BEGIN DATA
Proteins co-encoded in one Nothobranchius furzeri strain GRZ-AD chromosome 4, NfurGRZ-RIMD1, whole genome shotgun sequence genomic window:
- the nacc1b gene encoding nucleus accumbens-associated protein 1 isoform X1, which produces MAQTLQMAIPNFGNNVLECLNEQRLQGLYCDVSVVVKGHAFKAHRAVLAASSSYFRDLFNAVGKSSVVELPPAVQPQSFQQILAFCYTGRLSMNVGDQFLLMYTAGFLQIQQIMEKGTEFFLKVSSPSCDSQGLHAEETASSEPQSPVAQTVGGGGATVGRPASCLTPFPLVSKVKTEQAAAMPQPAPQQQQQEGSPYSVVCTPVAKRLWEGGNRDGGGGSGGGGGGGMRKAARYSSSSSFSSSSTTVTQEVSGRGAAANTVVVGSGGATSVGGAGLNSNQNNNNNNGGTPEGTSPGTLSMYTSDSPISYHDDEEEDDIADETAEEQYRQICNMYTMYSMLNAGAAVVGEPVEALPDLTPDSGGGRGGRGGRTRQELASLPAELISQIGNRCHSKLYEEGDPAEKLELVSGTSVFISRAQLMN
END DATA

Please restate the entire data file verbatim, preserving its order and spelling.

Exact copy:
Proteins co-encoded in one Nothobranchius furzeri strain GRZ-AD chromosome 4, NfurGRZ-RIMD1, whole genome shotgun sequence genomic window:
- the nacc1b gene encoding nucleus accumbens-associated protein 1 isoform X1, which produces MAQTLQMAIPNFGNNVLECLNEQRLQGLYCDVSVVVKGHAFKAHRAVLAASSSYFRDLFNAVGKSSVVELPPAVQPQSFQQILAFCYTGRLSMNVGDQFLLMYTAGFLQIQQIMEKGTEFFLKVSSPSCDSQGLHAEETASSEPQSPVAQTVGGGGATVGRPASCLTPFPLVSKVKTEQAAAMPQPAPQQQQQEGSPYSVVCTPVAKRLWEGGNRDGGGGSGGGGGGGMRKAARYSSSSSFSSSSTTVTQEVSGRGAAANTVVVGSGGATSVGGAGLNSNQNNNNNNGGTPEGTSPGTLSMYTSDSPISYHDDEEEDDIADETAEEQYRQICNMYTMYSMLNAGAAVVGEPVEALPDLTPDSGGGRGGRGGRTRQELASLPAELISQIGNRCHSKLYEEGDPAEKLELVSGTSVFISRAQLMN